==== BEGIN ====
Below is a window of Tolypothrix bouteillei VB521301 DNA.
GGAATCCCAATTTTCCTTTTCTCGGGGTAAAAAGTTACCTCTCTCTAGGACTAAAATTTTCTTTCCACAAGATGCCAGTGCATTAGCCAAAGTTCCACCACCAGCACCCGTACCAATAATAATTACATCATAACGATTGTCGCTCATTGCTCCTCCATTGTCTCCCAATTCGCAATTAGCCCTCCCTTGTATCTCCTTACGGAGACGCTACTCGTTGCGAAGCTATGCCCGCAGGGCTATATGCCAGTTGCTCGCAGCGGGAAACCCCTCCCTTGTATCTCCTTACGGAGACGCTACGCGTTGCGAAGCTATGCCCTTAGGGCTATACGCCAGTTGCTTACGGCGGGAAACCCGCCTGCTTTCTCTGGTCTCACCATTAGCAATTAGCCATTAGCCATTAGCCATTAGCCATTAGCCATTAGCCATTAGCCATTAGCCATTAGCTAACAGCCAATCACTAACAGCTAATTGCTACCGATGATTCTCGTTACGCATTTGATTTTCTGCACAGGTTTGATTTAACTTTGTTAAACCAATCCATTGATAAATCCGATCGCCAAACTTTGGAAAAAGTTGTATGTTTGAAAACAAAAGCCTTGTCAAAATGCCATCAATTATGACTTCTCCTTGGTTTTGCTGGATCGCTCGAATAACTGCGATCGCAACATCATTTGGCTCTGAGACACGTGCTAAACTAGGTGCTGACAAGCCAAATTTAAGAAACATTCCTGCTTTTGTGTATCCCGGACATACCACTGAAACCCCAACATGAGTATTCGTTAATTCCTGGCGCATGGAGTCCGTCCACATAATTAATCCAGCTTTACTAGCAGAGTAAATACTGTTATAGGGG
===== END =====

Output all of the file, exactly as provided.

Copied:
Below is a window of Tolypothrix bouteillei VB521301 DNA.
GGAATCCCAATTTTCCTTTTCTCGGGGTAAAAAGTTACCTCTCTCTAGGACTAAAATTTTCTTTCCACAAGATGCCAGTGCATTAGCCAAAGTTCCACCACCAGCACCCGTACCAATAATAATTACATCATAACGATTGTCGCTCATTGCTCCTCCATTGTCTCCCAATTCGCAATTAGCCCTCCCTTGTATCTCCTTACGGAGACGCTACTCGTTGCGAAGCTATGCCCGCAGGGCTATATGCCAGTTGCTCGCAGCGGGAAACCCCTCCCTTGTATCTCCTTACGGAGACGCTACGCGTTGCGAAGCTATGCCCTTAGGGCTATACGCCAGTTGCTTACGGCGGGAAACCCGCCTGCTTTCTCTGGTCTCACCATTAGCAATTAGCCATTAGCCATTAGCCATTAGCCATTAGCCATTAGCCATTAGCCATTAGCCATTAGCTAACAGCCAATCACTAACAGCTAATTGCTACCGATGATTCTCGTTACGCATTTGATTTTCTGCACAGGTTTGATTTAACTTTGTTAAACCAATCCATTGATAAATCCGATCGCCAAACTTTGGAAAAAGTTGTATGTTTGAAAACAAAAGCCTTGTCAAAATGCCATCAATTATGACTTCTCCTTGGTTTTGCTGGATCGCTCGAATAACTGCGATCGCAACATCATTTGGCTCTGAGACACGTGCTAAACTAGGTGCTGACAAGCCAAATTTAAGAAACATTCCTGCTTTTGTGTATCCCGGACATACCACTGAAACCCCAACATGAGTATTCGTTAATTCCTGGCGCATGGAGTCCGTCCACATAATTAATCCAGCTTTACTAGCAGAGTAAATACTGTTATAGGGG